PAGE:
Thwarting Insider Threats, Ransomware and Protecting Water and Wastewater Facilities

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The Cybersecurity and Infrastructure Security Agency (CISA) – alongside the FBI, EPA, and NSA – recently released a cybersecurity advisory warning of ongoing cyber-threats to U.S. water and wastewater systems (WWS). The advisory warns that attacks against both information technology (IT) and operational technology (OT) are threatening the ability of WWS facilities “to provide clean, potable water to, and effectively manage the wastewater of, their communities.”

The potential for damage posed by successful cyber-attacks against WWS is alarming. A few extra zeros added to the end of a lye count, for example, can render drinking water incredibly dangerous to drink. But this is not a new problem. Cyber-attacks against WWS have a long, storied history.

Ten years before the infamous Stuxnet – often regarded as the inception of cyber-attacks against industrial control systems (ICS) – a cyber-attack in 2000 against Maroochy Shire Council in Queensland, Australia, released millions of gallons of untreated sewage into waterways and parks. This instance is a striking example of how cyber-attacks against ICS can have physical consequences.

Insider Threats

This attack was the result of an insider threat. The culprit had a laptop and specialized supervisory control and data acquisition (SCADA) equipment in their car, which they used to maliciously manipulate the sewage management control system. They also used radio frequencies during the attack to disable pumping stations.

CISA’s advisory affirms that insider threats remain a persistent risk for WWS facilities. The advisory includes a recent example in which a former employee at a Kansas-based WWS used their user credentials to remotely access a computer and threaten the drinking water’s safety. Fortunately, this attack was unsuccessful.

Insider threats are particularly challenging to identify and interrupt while in progress, as users often launch them with privileged or even legitimate access to systems. WWS facilities can benefit from self-learning AI technologies that can understand ‘self’ for every user and device within an entire environment to detect and respond to unusual behaviors at their earliest stages –  no matter who is responsible for the activity or what their intentions may be.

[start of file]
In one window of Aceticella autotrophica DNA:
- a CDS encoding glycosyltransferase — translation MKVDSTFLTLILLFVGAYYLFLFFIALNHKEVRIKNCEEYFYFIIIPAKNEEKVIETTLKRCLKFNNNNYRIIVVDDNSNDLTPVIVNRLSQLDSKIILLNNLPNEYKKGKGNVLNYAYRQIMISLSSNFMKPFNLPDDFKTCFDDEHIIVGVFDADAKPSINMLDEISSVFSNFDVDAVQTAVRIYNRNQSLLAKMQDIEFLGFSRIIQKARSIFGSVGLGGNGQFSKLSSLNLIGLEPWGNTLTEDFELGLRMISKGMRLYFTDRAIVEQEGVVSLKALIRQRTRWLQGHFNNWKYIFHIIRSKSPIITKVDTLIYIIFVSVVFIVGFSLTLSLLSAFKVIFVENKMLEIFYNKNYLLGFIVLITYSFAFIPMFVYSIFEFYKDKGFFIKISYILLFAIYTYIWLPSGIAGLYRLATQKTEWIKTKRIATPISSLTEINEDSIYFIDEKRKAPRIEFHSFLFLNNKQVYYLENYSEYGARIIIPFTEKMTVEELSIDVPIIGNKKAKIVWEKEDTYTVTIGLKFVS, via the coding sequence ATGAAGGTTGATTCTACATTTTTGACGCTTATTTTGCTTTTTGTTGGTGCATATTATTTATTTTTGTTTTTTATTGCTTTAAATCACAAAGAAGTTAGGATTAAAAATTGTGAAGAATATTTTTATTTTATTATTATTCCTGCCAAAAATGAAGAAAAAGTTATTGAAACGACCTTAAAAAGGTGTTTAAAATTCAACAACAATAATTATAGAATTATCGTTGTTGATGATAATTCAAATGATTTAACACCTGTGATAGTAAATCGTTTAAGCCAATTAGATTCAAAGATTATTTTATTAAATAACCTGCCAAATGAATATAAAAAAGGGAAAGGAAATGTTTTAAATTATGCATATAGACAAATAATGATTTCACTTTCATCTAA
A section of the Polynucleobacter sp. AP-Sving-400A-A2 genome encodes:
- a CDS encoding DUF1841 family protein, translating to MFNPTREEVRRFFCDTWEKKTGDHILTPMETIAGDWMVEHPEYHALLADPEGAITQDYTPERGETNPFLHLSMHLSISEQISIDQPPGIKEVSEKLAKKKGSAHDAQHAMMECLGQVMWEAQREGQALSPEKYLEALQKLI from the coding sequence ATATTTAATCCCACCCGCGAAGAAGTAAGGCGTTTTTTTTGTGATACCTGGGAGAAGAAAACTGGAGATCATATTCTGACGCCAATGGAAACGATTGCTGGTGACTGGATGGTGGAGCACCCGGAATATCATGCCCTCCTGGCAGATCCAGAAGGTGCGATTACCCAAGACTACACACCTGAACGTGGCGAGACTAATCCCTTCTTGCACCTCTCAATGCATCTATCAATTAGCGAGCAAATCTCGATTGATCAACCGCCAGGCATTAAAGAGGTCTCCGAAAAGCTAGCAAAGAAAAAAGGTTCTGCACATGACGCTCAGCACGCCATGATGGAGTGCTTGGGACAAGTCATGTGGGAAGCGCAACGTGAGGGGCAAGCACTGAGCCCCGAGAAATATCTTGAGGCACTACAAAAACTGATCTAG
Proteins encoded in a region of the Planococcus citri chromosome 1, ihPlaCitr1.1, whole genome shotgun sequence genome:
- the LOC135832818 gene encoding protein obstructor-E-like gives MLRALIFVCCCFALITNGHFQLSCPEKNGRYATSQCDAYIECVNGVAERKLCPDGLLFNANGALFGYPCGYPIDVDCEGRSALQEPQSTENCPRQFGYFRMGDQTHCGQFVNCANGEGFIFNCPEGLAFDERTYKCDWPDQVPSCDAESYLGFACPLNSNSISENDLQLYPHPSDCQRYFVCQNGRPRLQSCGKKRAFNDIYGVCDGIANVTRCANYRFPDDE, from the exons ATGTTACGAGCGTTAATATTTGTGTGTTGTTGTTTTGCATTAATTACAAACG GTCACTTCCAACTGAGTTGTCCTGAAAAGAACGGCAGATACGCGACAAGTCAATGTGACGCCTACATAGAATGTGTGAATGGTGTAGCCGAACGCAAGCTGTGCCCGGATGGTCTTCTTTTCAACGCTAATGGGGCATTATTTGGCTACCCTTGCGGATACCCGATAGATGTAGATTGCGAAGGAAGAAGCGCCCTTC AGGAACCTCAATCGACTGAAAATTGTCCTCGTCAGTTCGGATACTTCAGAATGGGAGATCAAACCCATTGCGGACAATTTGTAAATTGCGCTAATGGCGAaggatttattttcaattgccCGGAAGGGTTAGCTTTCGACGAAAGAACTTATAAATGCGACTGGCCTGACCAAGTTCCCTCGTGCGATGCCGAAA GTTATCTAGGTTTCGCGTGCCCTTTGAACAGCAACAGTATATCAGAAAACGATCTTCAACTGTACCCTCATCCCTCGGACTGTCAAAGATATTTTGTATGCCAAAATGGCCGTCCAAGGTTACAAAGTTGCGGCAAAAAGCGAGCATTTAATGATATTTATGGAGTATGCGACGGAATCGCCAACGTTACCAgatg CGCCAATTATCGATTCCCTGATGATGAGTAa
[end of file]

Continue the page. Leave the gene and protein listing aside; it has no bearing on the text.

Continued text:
The attacks detailed in the report include multiple ransomware attacks over the past few years against WWS facilities spanning the entire continent, including attacks on facilities in California, Maine, Nevada and New Jersey that were all ransomware of known and unknown varieties.

WWS facilities can employ autonomous response technology that leverages self-learning AI to take a surgically precise response to an emerging incident
WWS facilities can employ autonomous response technology that leverages self-learning AI to take a surgically precise response to an emerging incident

When it comes to thwarting ransomware, the main challenge is the speed at which the entire cyber-ecosystems can become locked down. Here, the key to stopping ransomware in its tracks is to leverage a defensive technology that can respond at machine speed. WWS facilities can employ autonomous response technology that leverages self-learning AI to take a surgically precise response to an emerging incident – neutralizing only the malicious behavior while allowing legitimate activity to continue to flow freely.

The CISA advisory also foregrounds tactics, techniques and procedures (TTPs) commonly used against WWS, ranging from spearphishing to attacks exploiting outdated operating systems and software to attacks exploiting vulnerable control system firmware versions.

IT-OT Convergence

It is crucial to note that these attacks range from those compromising IT to those directly targeting OT. And regardless of the initial point of entry – be it unsecured remote access or a decades-old programmable logic controller (PLC) – attackers can often easily pivot from IT to OT, and vice versa, due to both known and unknown points of convergence. Indeed, the advisory stresses that organizations with integrated IT and OT systems are more at risk for attacks “either purposefully or inadvertently.”

An employee thoughtlessly clicking on a malicious link in a scam email can inadvertently lead to an attacker disrupting the integrity of drinking water, or spilling sewage into public spaces, as the attacker pivots across the cyber-ecosystem from corporate laptops to PLCs.

To avoid these types of disasters, we need unified protection of IT and OT. Putting OT cybersecurity into its own silo is no longer a viable solution.

Today’s cyber-ecosystems are highly complex, and attacks can move at breakneck speeds. Slapping two entirely different security tools under the same user interface is not enough, nor is creating partnerships between IT and OT security teams. These approaches will create blind spots and friction across discrete organizations and technologies. Instead, we need a single technology that can form a holistic understanding of IT and OT to create a complete picture of the entire ecosystem and respond as soon as an attack occurs.

Self-learning AI provides truly unified protection of IT and OT systems, using the same core technology driven by advanced mathematics to seamlessly protect organizations and respond to threats no matter where or when they occur. Indeed, it has repeatedly thwarted emerging attacks against WWS facilities across the U.S. and abroad.

The U.S.’s WWS facilities deserve the most sophisticated defense the market offers. CISA’s advisory should serve as a wake-up call that these threats are ongoing. And that they will be costly if not dealt with in full.

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